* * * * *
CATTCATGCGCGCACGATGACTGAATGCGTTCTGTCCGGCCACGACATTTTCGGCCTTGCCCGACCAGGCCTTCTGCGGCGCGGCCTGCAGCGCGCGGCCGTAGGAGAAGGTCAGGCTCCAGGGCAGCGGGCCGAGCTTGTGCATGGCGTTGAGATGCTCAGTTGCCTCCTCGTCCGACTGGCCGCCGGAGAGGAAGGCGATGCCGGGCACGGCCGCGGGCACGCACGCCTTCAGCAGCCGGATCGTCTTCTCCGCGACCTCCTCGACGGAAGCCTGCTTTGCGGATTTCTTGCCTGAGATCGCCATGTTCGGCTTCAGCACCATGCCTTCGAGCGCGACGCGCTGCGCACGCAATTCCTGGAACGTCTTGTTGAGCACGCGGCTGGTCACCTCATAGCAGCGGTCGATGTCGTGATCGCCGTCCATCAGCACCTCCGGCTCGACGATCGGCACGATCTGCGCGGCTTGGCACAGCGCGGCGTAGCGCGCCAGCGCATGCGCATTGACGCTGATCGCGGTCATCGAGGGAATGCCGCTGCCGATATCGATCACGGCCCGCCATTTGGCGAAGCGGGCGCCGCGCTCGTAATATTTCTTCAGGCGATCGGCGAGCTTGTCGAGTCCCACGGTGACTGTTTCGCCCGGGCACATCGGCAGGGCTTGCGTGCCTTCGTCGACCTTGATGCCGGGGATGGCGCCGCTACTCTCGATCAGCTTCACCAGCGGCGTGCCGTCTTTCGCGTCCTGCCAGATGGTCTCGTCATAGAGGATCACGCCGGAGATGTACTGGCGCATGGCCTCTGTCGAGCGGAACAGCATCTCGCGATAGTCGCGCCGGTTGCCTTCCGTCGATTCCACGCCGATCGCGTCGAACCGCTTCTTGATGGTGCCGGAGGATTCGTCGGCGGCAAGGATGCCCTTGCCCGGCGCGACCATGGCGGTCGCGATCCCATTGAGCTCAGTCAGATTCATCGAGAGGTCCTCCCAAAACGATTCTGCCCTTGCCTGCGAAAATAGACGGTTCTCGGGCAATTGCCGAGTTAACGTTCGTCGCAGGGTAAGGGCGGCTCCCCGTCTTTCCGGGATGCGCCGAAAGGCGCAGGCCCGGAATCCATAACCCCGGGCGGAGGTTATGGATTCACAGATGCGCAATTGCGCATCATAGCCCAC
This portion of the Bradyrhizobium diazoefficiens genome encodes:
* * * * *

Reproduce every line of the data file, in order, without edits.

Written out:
CATTCATGCGCGCACGATGACTGAATGCGTTCTGTCCGGCCACGACATTTTCGGCCTTGCCCGACCAGGCCTTCTGCGGCGCGGCCTGCAGCGCGCGGCCGTAGGAGAAGGTCAGGCTCCAGGGCAGCGGGCCGAGCTTGTGCATGGCGTTGAGATGCTCAGTTGCCTCCTCGTCCGACTGGCCGCCGGAGAGGAAGGCGATGCCGGGCACGGCCGCGGGCACGCACGCCTTCAGCAGCCGGATCGTCTTCTCCGCGACCTCCTCGACGGAAGCCTGCTTTGCGGATTTCTTGCCTGAGATCGCCATGTTCGGCTTCAGCACCATGCCTTCGAGCGCGACGCGCTGCGCACGCAATTCCTGGAACGTCTTGTTGAGCACGCGGCTGGTCACCTCATAGCAGCGGTCGATGTCGTGATCGCCGTCCATCAGCACCTCCGGCTCGACGATCGGCACGATCTGCGCGGCTTGGCACAGCGCGGCGTAGCGCGCCAGCGCATGCGCATTGACGCTGATCGCGGTCATCGAGGGAATGCCGCTGCCGATATCGATCACGGCCCGCCATTTGGCGAAGCGGGCGCCGCGCTCGTAATATTTCTTCAGGCGATCGGCGAGCTTGTCGAGTCCCACGGTGACTGTTTCGCCCGGGCACATCGGCAGGGCTTGCGTGCCTTCGTCGACCTTGATGCCGGGGATGGCGCCGCTACTCTCGATCAGCTTCACCAGCGGCGTGCCGTCTTTCGCGTCCTGCCAGATGGTCTCGTCATAGAGGATCACGCCGGAGATGTACTGGCGCATGGCCTCTGTCGAGCGGAACAGCATCTCGCGATAGTCGCGCCGGTTGCCTTCCGTCGATTCCACGCCGATCGCGTCGAACCGCTTCTTGATGGTGCCGGAGGATTCGTCGGCGGCAAGGATGCCCTTGCCCGGCGCGACCATGGCGGTCGCGATCCCATTGAGCTCAGTCAGATTCATCGAGAGGTCCTCCCAAAACGATTCTGCCCTTGCCTGCGAAAATAGACGGTTCTCGGGCAATTGCCGAGTTAACGTTCGTCGCAGGGTAAGGGCGGCTCCCCGTCTTTCCGGGATGCGCCGAAAGGCGCAGGCCCGGAATCCATAACCCCGGGCGGAGGTTATGGATTCACAGATGCGCAATTGCGCATCATAGCCCAC
This portion of the Bradyrhizobium diazoefficiens genome encodes: